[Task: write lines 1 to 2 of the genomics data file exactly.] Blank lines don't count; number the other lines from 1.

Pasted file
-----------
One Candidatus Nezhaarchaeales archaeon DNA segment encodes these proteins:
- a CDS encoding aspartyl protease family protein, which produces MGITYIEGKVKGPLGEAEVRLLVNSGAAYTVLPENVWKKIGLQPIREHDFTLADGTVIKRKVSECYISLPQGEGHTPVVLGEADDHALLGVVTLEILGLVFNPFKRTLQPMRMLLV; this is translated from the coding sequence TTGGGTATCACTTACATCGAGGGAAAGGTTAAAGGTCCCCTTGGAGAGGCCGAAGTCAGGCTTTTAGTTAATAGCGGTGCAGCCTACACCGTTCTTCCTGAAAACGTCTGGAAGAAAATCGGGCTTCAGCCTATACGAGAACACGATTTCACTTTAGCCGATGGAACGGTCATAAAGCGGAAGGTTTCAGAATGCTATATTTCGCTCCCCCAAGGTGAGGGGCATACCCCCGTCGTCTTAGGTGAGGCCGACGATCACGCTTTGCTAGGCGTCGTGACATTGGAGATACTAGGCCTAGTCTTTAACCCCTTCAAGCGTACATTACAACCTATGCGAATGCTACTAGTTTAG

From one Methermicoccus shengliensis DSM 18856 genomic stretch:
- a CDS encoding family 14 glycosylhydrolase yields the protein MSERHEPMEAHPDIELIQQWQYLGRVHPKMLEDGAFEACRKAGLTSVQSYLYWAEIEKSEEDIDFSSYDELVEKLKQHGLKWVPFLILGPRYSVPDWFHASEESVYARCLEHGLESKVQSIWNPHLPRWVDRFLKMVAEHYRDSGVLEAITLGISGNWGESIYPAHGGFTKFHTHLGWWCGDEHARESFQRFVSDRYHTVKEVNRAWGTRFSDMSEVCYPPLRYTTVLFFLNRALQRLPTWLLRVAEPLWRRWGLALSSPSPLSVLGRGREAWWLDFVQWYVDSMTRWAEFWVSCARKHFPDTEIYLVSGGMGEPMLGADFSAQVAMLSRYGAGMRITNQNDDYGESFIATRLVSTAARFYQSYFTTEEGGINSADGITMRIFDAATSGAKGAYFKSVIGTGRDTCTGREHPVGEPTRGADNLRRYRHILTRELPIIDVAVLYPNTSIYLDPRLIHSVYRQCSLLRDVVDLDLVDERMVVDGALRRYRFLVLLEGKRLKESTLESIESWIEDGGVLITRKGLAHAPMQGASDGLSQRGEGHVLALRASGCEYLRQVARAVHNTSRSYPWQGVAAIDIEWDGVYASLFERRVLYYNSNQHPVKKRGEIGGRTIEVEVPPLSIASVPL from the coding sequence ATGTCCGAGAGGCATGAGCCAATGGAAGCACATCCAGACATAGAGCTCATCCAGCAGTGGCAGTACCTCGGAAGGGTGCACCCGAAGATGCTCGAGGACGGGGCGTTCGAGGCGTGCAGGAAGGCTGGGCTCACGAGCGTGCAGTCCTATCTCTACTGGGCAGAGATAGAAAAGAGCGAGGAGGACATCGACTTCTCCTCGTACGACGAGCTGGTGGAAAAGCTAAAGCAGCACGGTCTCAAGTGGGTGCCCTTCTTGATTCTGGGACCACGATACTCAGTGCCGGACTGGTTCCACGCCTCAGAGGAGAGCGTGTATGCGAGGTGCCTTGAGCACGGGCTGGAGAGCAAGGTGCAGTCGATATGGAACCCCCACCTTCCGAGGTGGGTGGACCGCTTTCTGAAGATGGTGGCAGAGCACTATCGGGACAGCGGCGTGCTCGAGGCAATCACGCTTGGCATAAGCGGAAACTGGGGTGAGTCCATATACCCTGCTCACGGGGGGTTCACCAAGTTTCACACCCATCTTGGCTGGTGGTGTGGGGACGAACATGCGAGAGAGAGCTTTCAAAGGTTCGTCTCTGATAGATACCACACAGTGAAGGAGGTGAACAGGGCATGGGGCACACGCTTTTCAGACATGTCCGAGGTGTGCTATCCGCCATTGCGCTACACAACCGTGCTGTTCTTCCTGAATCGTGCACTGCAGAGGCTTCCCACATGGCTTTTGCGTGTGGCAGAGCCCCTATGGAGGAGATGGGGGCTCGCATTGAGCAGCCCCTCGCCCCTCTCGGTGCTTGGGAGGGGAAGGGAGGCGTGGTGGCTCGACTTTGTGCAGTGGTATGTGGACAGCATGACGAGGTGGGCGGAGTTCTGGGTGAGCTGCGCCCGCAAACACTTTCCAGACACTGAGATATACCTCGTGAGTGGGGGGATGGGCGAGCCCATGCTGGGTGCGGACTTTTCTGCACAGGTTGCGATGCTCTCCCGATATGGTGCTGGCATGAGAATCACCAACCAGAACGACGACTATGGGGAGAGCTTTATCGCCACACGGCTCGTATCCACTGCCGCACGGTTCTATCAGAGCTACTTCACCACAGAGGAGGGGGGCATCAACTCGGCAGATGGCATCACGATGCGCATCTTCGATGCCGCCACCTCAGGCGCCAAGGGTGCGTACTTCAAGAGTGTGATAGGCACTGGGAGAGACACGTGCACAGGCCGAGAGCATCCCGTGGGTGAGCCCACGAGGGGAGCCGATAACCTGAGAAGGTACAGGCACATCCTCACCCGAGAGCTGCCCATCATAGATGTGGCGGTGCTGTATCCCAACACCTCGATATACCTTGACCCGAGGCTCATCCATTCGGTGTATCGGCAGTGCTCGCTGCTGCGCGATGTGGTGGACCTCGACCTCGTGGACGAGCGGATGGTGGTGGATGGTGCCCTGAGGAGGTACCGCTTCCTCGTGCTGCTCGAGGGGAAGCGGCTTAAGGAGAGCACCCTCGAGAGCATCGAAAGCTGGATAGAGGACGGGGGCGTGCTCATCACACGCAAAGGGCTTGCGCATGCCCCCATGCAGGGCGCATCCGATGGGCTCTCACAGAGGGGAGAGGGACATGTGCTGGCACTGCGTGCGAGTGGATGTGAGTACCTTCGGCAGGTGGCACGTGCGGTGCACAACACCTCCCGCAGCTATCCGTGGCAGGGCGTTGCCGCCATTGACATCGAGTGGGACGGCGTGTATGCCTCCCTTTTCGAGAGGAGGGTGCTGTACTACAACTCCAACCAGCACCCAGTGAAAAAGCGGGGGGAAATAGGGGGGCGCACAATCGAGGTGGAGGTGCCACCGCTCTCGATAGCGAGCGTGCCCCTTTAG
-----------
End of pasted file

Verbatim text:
One Candidatus Nezhaarchaeales archaeon DNA segment encodes these proteins:
- a CDS encoding aspartyl protease family protein, which produces MGITYIEGKVKGPLGEAEVRLLVNSGAAYTVLPENVWKKIGLQPIREHDFTLADGTVIKRKVSECYISLPQGEGHTPVVLGEADDHALLGVVTLEILGLVFNPFKRTLQPMRMLLV; this is translated from the coding sequence TTGGGTATCACTTACATCGAGGGAAAGGTTAAAGGTCCCCTTGGAGAGGCCGAAGTCAGGCTTTTAGTTAATAGCGGTGCAGCCTACACCGTTCTTCCTGAAAACGTCTGGAAGAAAATCGGGCTTCAGCCTATACGAGAACACGATTTCACTTTAGCCGATGGAACGGTCATAAAGCGGAAGGTTTCAGAATGCTATATTTCGCTCCCCCAAGGTGAGGGGCATACCCCCGTCGTCTTAGGTGAGGCCGACGATCACGCTTTGCTAGGCGTCGTGACATTGGAGATACTAGGCCTAGTCTTTAACCCCTTCAAGCGTACATTACAACCTATGCGAATGCTACTAGTTTAG